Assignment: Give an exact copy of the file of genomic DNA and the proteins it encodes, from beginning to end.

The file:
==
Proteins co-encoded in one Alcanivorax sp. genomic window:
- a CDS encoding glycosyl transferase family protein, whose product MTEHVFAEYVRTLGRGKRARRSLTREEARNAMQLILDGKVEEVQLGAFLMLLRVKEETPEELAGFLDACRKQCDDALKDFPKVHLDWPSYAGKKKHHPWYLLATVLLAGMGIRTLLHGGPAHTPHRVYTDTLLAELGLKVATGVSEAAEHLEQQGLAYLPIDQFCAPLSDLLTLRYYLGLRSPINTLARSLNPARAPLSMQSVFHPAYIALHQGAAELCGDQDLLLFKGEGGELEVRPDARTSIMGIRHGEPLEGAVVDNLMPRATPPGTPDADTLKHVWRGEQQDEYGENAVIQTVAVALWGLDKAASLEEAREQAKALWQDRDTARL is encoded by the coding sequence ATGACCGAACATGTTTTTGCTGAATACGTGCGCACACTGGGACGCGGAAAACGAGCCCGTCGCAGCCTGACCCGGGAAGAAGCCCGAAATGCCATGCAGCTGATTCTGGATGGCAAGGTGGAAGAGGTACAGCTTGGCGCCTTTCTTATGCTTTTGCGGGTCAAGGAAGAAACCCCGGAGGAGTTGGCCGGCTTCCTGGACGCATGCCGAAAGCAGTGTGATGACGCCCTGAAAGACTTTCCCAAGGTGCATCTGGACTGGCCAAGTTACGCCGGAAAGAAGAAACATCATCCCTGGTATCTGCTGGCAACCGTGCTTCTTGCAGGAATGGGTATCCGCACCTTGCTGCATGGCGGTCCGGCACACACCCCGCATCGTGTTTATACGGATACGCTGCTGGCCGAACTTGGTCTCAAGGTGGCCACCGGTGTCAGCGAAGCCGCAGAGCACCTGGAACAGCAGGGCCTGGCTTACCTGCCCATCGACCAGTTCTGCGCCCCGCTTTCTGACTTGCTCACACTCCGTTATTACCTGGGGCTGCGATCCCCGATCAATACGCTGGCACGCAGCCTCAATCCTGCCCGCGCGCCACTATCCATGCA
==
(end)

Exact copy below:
Proteins co-encoded in one Alcanivorax sp. genomic window:
- a CDS encoding glycosyl transferase family protein, whose product MTEHVFAEYVRTLGRGKRARRSLTREEARNAMQLILDGKVEEVQLGAFLMLLRVKEETPEELAGFLDACRKQCDDALKDFPKVHLDWPSYAGKKKHHPWYLLATVLLAGMGIRTLLHGGPAHTPHRVYTDTLLAELGLKVATGVSEAAEHLEQQGLAYLPIDQFCAPLSDLLTLRYYLGLRSPINTLARSLNPARAPLSMQSVFHPAYIALHQGAAELCGDQDLLLFKGEGGELEVRPDARTSIMGIRHGEPLEGAVVDNLMPRATPPGTPDADTLKHVWRGEQQDEYGENAVIQTVAVALWGLDKAASLEEAREQAKALWQDRDTARL is encoded by the coding sequence ATGACCGAACATGTTTTTGCTGAATACGTGCGCACACTGGGACGCGGAAAACGAGCCCGTCGCAGCCTGACCCGGGAAGAAGCCCGAAATGCCATGCAGCTGATTCTGGATGGCAAGGTGGAAGAGGTACAGCTTGGCGCCTTTCTTATGCTTTTGCGGGTCAAGGAAGAAACCCCGGAGGAGTTGGCCGGCTTCCTGGACGCATGCCGAAAGCAGTGTGATGACGCCCTGAAAGACTTTCCCAAGGTGCATCTGGACTGGCCAAGTTACGCCGGAAAGAAGAAACATCATCCCTGGTATCTGCTGGCAACCGTGCTTCTTGCAGGAATGGGTATCCGCACCTTGCTGCATGGCGGTCCGGCACACACCCCGCATCGTGTTTATACGGATACGCTGCTGGCCGAACTTGGTCTCAAGGTGGCCACCGGTGTCAGCGAAGCCGCAGAGCACCTGGAACAGCAGGGCCTGGCTTACCTGCCCATCGACCAGTTCTGCGCCCCGCTTTCTGACTTGCTCACACTCCGTTATTACCTGGGGCTGCGATCCCCGATCAATACGCTGGCACGCAGCCTCAATCCTGCCCGCGCGCCACTATCCATGCA